There’s a lot going on in child welfare, so let’s get to it.
RIP Nancy Detert
It was reported that former Senator Nancy Detert passed away peacefully at home last night. She was 78. As senator, she used her power to materially improve the lives of foster kids. And I mean materially. She sponsored the bill that created the Extended Foster Care program, which provided significantly more support to foster kids aging out with disabilities and life difficulties. She sponsored the normalcy bill, which gave foster parents more say (i.e., less liability) to approve recreational and social activities for foster kids; and the Keys to Independence Act, which financially supported foster kids to get drivers licenses. She sponsored the Regis Little Act creating a process to assess foster kids with severe disabilities to determine if they need a probate guardian. She sponsored the bill to allow juveniles to expunge their records. She sponsored the bill that provided funding to nonrelative caregivers. And the bill that created fatality reviews.
Those were amazing years. She did amazing work.
What’s going on in the legislature this week?
The legislature isn’t doing anything close to what I described above. It is all very underwhelming.
The bill that creates the run-away task force is still “in messages,” meaning in discussions on the language between the House and the Senate.
The children’s ombudsman bill got a yes vote in its first committee on Tuesday. Two more to go.
And the bill that would amend the CBC contracts to require concurrent case planning and other statutorily required things is set for a vote in the Senate on April 11.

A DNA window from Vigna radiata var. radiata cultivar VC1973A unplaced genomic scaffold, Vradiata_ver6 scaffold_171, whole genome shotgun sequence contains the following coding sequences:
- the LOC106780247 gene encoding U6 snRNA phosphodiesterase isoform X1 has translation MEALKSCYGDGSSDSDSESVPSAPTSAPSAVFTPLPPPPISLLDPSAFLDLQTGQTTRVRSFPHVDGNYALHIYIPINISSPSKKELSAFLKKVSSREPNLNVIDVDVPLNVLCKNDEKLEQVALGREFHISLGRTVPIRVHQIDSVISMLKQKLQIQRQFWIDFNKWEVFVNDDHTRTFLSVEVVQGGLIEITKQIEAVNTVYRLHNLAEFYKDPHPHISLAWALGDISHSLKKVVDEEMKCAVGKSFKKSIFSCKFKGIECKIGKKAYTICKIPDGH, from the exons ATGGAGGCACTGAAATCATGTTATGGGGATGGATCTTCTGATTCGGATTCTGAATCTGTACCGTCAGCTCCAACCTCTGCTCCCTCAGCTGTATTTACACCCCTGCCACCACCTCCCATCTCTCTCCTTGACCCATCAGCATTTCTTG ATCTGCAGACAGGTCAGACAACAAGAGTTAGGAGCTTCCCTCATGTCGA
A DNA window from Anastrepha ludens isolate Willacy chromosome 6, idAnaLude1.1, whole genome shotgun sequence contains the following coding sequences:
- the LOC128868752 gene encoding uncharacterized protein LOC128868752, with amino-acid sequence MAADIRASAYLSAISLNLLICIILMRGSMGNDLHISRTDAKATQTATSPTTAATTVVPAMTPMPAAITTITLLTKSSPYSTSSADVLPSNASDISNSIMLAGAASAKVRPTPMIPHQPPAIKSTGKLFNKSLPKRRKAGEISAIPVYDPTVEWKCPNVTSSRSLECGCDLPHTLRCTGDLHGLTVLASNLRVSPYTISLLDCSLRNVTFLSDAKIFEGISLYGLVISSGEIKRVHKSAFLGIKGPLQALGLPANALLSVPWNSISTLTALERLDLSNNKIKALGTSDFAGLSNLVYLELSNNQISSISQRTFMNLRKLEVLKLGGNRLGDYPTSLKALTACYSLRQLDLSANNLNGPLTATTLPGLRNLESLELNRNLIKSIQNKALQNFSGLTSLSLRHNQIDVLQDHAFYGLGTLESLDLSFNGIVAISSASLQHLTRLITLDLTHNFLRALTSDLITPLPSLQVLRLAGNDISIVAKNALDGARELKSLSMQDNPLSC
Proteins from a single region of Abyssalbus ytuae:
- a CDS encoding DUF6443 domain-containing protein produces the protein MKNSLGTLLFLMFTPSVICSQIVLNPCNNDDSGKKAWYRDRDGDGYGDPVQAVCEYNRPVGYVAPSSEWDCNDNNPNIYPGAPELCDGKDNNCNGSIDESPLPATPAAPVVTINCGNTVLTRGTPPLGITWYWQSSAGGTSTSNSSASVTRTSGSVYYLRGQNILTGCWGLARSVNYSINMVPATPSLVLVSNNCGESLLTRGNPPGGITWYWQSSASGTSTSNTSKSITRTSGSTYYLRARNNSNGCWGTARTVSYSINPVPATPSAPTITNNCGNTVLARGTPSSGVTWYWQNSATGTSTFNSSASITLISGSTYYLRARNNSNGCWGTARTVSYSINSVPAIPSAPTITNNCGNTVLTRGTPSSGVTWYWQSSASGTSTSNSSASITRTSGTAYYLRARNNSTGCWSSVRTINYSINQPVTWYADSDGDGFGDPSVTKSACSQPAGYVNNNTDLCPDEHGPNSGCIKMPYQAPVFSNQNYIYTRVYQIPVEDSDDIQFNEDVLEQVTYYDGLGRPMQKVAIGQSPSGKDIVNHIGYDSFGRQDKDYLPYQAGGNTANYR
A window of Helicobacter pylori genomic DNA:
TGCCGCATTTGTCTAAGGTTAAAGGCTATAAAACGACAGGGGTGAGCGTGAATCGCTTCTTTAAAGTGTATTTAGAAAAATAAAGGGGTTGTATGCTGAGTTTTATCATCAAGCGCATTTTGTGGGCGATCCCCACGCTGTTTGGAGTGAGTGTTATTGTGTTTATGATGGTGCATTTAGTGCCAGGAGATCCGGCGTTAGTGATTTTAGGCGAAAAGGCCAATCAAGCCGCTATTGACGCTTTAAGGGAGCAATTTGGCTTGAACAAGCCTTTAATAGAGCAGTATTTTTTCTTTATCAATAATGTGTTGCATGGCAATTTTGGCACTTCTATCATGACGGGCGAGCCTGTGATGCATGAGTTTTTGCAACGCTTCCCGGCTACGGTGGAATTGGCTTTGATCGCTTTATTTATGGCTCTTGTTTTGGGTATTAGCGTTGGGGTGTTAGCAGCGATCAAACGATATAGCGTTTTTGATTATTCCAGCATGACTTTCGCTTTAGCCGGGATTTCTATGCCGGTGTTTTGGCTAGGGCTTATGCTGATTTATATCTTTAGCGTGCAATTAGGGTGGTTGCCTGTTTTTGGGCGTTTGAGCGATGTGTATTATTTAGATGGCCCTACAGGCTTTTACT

The GAL Office bill, which would codify its current practice model and eliminate special needs attorneys for kids, has passed two committees with two more to go in both the House and the Senate. I definitely have lots of thoughts on this bill, but I have been fascinated by the vigor the GAL people are putting into it. Like, it’s going to make being a GAL awful if there is a fiduciary duty that is enforceable against the volunteers. They are so excited to turn that program into a big law firm without any real reflection on what that will mean for recruitment. The dog who caught the car, I guess. Have fun with all your new obligations.
The grand jury report on unaccompanied kids almost gets it
The Florida grand jury looking at immigration policies could easily be written off as a political stunt, but it actually interviewed a bunch of people and reviewed undeniably real IDs found discarded in the dirt at the border, so maybe it’s legit? You can read for yourself and decide. Its docket is here.
The latest presentment looks at unaccompanied children placed in Florida. It admits that it didn’t attempt to enforce its subpoena for officials from ORR and includes lines like, “What is this agency hiding from the American people???” . You’re not really looking for answers when you write stuff like that. I spend most of my days trying to make government agencies tell me things. It almost always takes more than just asking, and I don’t have grand jury subpoena powers.
There are lots of problems with the UAC system, no doubt, which the report does document. Undertrained staff, fly-by-night subcontractors, lack of consistent knowledge and information, looking the other way to avoid problems, making kids more vulnerable to crime and exploitation. But what are the proposed solutions?
The Grand Jury’s first recommendation is that anyone in Florida who has custody of a child through ORR should have to report it to DCF and file for custody under chapter 751 or 63, or face a felony charge. I laughed. It’s expensive to file those petitions, and I’m old enough to remember attorneys for UACs (myself included) trying to do this exact thing in the mid-2010s and judges denying the petitions as “not truly abandoned” by the parents or “not in need of custody” by the sponsors. There’s a whole Florida Supreme Court case about it. Judges would (and sometimes still do) deny cases because of the ORR sponsorship agreements, and attorneys beg them to read it closely and realize it’s not custody and these families need help.